Why does a "gaming" PC cost thousands of dollars?

I’ve been doing some PC shopping and needless to say, even for someone who works with computers professionally, there is an endlessly confusing combination of brands, configurations, processors, motherboards and videocards out there.

One thing I want to know, what is the deal with these “gaming” rigs that cost upwards of thousands of dollars with elaborate cooling systems as if they were powered by a nuclear reactor? Do they really design videogames now such that if you only have a “mere” $1500 Duo-Core you have to put all the graphics settings on Low?

Why are they so much more expensive that even the PlayStation PS3? Are the graphics that much better? I mean I was tempted to just keep my 6 year old PC for another six years and just buy an X-Box (which I might buy anyway).

And who can even afford to buy these things? Anyone with $5,000 to blow on a PC plus $55 per game (and I assume they have a lot of games if gaming is worth $5 G) must either have wealthy parents or a high paying job in which case how do they have time to take advantage of the cutting edge performance?

It’s a big rip-off, that’s how.You can build yourslef a good gaming machine for under a $1000, or have one built for you at a bit of a premium. You might not have the absolute latest everything, but it’ll run most anything on the market at high settings. The onyl things it won’t run on high are those few annoying games which are basically built to look incredibly awesome next graphics cycle, and are currently almost unplayable unless you’re a game developer with two linked high-end professional graphics card normally sold only to game developers.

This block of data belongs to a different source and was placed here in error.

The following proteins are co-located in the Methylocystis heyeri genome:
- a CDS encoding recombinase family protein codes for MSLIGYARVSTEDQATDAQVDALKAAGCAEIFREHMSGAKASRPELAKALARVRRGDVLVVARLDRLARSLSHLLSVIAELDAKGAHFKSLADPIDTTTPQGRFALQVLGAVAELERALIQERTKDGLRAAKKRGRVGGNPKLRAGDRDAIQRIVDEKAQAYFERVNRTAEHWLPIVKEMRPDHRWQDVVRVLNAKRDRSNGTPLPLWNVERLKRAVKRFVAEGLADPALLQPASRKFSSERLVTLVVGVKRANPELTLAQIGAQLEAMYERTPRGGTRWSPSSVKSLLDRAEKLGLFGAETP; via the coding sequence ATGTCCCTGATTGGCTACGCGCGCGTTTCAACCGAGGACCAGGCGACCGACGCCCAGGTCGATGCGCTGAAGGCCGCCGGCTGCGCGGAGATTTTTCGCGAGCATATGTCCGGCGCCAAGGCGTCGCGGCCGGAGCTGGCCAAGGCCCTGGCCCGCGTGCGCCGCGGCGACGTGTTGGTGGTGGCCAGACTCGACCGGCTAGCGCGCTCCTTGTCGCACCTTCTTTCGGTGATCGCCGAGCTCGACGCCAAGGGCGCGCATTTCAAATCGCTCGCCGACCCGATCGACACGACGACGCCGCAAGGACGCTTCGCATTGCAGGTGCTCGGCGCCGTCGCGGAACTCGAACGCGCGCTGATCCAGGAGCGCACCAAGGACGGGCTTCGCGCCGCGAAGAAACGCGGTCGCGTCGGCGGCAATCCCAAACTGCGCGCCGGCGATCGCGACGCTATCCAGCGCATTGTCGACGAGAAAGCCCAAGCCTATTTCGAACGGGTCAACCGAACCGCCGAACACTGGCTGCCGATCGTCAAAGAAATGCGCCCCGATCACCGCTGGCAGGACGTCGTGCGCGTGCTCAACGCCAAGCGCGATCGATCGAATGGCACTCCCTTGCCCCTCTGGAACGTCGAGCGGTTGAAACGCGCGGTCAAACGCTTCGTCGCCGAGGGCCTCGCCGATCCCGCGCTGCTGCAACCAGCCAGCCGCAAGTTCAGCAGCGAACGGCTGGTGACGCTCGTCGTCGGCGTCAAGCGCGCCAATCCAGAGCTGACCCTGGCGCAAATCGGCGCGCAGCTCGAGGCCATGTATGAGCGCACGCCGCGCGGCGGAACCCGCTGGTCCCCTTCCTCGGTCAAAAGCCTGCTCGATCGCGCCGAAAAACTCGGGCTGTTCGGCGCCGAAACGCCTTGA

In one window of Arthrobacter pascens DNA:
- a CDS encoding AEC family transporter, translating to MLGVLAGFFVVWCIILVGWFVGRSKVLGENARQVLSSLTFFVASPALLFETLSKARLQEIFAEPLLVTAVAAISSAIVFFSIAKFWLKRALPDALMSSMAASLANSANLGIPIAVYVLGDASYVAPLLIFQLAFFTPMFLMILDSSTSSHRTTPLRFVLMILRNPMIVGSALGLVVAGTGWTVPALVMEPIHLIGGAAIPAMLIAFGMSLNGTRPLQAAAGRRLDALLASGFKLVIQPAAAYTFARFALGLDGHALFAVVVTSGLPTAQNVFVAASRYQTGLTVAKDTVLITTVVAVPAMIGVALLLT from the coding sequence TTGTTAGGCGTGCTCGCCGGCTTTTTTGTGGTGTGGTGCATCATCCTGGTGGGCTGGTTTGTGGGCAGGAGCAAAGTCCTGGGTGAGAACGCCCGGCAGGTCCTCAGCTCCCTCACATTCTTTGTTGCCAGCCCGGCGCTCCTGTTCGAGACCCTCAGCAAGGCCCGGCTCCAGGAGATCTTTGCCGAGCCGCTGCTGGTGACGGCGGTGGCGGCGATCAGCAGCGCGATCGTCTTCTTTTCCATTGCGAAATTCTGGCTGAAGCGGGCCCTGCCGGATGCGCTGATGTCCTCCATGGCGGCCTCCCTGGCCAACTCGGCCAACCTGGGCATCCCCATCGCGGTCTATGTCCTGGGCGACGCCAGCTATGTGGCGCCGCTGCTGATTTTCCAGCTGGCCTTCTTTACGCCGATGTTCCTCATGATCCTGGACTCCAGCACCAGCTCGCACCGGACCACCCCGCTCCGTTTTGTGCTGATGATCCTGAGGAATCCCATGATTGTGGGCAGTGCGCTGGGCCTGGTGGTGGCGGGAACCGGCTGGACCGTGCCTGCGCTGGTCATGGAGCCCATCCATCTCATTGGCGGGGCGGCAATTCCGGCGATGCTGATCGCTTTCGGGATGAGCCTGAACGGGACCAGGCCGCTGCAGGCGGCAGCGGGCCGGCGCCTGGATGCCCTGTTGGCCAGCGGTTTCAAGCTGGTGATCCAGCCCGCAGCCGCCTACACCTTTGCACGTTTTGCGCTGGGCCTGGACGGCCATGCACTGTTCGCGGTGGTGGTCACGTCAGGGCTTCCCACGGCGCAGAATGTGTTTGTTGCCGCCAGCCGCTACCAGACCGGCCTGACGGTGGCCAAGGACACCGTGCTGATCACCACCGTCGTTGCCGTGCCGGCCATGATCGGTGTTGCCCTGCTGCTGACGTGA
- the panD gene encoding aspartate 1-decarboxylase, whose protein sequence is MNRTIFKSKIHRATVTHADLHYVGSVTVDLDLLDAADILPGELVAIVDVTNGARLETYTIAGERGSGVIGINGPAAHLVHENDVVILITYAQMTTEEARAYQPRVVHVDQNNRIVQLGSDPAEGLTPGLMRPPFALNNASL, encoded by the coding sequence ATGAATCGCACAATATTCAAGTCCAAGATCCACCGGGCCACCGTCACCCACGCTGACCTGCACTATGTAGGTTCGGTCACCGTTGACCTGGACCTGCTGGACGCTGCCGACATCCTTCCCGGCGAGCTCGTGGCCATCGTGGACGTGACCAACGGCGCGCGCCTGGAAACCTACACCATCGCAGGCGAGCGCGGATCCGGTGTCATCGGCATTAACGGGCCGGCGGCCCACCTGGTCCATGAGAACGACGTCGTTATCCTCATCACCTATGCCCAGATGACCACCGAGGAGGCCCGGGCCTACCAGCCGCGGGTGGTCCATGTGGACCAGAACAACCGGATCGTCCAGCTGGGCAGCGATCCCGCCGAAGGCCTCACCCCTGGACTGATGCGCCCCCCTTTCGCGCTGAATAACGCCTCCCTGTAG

Whatever happened with Civ IV. At one time, people were complaining because they had pretty much the setup described in the OP, and the damn game STILL wouldn’t run. Or ran sluggishly, and they had to use small worlds and such. I mean, if Civ can cripple a machine, what hope is there to get a decent one?

Pretty much what smiling bandit said. I haven’t upgraded my computer in about three years (and it wasn’t all that good for its time) and I don’t have any problems with most of the newer games I want. Not at the highest settings or resolution, of course, but it’s perfectly playable and acceptable to me.

Will one of those thousands of dollars machines help my Oregon Trail people not die on the way?

What?

Smiling bandit is correct if you’re looking at mid or low level gaming systems. If you want something towards the high end, you can’t build it for $1000. It’s more like $3K-$5K (depending on how high end you want). You might save a few hundred bucks if you build it yourself, but not much more than that. A set of the top end video cards can easily cost $1K. A large monitor will run you $700-$1000. Speakers & a good sound card run $300-$500. Etc. etc.

Why buy one? Well, I personally do want to play the latest and greatest games at close to the highest resolution. I also don’t want to go through the trouble of changing computers every year or two; I’d rather upgrade once in 3 years than every year. Granted, my computer is also my primary work tool; I can write it off as one of my only business expenses.